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The Impact of Environmental Regulations on the South Korean Materials Industry: Effect Analysis of GHG Emissions-related Regulations

Author Jung Eunmi, Park Hoon, Kang Minsung, Cho Yongwon, Lee Jaeyoon, Lee Jayun , Hong Inkee Date 2016.12.27 Page
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The materials industry is largely divided into the sectors of metal, chemicals, textile, rubber and plastics, papermaking, and non-metallic mineral product manufacturing, providing basic materials essential for the production activities of the entire manufacturing industry and accounting for approximately 30 percent of total industry output. Industrial policy in South Korea, including the “Fourth Basic Plan for the Development of the Materials and Component Industries” (2016), has shifted the focus to the materials industry. However, as this industry is considered the business of large companies, it has often been neglected in major policy support and consideration. On the other hand, the industry has been subject to stringent environmental regulations and their application, which has raised concerns that the base for strengthening the industry’s long-term growth potential will be weakened. 

 

Meanwhile, to reach the targeted reduction of greenhouse gas(GHG) emissions by 2020, as proposed at the United Nations Climate Change Conference of the Parties held in Paris in December 2015, swift moves have been taken to improve environmental and energy policies for industry. The South Korean government has been implementing a GHG emissions and energy target management system since 2012 and introduced a GHG Emission Trading Scheme (ETS) in 2015. As a result, the South Korean materials industry, which takes up the greatest share of the total emissions by the entire manufacturing industry, needs to promptly adjust itself to drastically changing internal and external conditions as well as face the new challenge to cut these emissions.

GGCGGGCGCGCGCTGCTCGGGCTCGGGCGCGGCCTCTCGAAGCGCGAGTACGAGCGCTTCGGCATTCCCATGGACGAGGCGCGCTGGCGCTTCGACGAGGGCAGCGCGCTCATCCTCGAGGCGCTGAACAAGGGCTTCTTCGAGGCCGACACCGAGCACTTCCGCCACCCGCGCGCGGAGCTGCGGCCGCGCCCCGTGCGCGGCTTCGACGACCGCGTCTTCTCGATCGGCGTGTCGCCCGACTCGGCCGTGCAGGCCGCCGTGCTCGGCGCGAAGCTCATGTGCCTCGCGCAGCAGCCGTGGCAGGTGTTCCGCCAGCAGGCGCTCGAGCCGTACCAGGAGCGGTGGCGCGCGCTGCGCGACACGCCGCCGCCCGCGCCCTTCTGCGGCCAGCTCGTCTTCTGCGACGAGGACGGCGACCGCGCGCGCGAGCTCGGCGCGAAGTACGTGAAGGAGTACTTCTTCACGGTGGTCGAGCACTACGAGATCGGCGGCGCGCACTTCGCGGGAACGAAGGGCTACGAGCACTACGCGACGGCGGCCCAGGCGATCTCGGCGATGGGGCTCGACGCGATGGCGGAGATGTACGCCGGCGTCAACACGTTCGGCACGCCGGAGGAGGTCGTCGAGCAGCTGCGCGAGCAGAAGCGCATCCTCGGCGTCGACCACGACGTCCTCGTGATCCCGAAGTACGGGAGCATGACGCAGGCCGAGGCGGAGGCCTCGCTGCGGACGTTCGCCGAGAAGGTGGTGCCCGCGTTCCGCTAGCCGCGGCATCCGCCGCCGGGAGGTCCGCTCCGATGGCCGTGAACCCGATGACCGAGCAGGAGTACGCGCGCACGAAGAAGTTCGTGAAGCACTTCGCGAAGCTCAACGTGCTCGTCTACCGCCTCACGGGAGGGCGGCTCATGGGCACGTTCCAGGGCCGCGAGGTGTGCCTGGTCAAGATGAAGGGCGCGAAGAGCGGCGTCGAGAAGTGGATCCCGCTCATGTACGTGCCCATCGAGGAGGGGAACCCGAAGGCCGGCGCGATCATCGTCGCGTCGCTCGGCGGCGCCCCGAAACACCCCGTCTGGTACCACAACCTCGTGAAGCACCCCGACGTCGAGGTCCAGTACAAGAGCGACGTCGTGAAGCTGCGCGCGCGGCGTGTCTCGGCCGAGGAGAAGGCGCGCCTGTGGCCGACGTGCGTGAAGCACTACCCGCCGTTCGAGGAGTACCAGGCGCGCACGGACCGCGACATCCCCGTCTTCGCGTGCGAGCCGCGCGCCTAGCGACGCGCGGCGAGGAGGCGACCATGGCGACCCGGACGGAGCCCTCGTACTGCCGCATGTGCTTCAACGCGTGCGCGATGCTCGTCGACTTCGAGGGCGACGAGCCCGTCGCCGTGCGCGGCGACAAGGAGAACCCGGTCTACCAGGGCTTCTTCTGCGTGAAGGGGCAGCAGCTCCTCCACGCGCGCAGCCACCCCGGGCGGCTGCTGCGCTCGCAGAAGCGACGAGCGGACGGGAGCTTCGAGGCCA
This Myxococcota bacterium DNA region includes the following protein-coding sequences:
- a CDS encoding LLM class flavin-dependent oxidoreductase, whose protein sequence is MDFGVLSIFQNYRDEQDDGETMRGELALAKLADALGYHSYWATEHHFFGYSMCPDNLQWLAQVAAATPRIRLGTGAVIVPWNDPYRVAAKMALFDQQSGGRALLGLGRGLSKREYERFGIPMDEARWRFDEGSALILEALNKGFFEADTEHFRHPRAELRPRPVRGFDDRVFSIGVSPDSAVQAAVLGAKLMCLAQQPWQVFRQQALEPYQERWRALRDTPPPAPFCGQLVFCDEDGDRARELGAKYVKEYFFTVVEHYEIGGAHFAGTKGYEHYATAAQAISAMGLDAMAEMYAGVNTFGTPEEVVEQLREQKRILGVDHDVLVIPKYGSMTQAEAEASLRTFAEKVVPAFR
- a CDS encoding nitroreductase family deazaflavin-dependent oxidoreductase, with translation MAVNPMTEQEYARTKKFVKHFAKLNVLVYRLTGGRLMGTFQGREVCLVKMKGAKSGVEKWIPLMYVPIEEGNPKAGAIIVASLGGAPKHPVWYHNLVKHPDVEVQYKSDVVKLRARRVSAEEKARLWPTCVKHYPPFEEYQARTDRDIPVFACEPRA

This study examined the applicable current regulation conditions regarding GHG emissions for the materials industry, analyzed the impact of implementation of emission permits subject to the ETS on the materials industry, and attempted to seek a desirable future direction for the system. We hope this study will provide an opportunity to identify effective and sensible procedures and ways to implement the ETS, which was introduced as an effective means of cutting GHG emissions. In addition, it was also anticipated that this study would be used as a basic foundation to predict and eliminate factors hampering expansion of the industry and effectiveness of South Korea’s climate change and industrial policies, as well as to establish strategies to promote industrial innovation.  

 

The scope of this study includes steel, petrochemicals, nonferrous metal, paper, and cement. Although the authors focused only on these five materials sectors due to the limitations associated with using basic data, these sectors constitute 15.5 percent of total manufacturing industry output and 58.4 percent of total GHG emissions. Therefore, it is deemed suitable to analyze structures and characteristics of energy consumption and GHG emissions. In terms of geography, the analysis focused on South Korea, but regarding ETS-related institutions and competitiveness by industry, analytic focus was limited to major economies including the EU and the US.  

 

This study is largely divided into four parts: the first part discusses current conditions of ETS at home and abroad, and backgrounds and grounds for the institution of ETS in other countries, and seeks a suitable direction for the ETS in South Korea; the second part examines the routes of GHG emissions and reduction tools in the five basic materials sectors, and then reviews major issues pertinent to emissions permits and permit markets; the third part analyzes characteristics of corporate responses to institutional changes regarding energy and GHG emissions under the Energy Target Management System introduced in 2012, a measure currently being used to achieve GHG reduction goals; the fourth part makes policy recommendations that should be implemented in tandem with environmental regulations so that the materials industry remains competitive.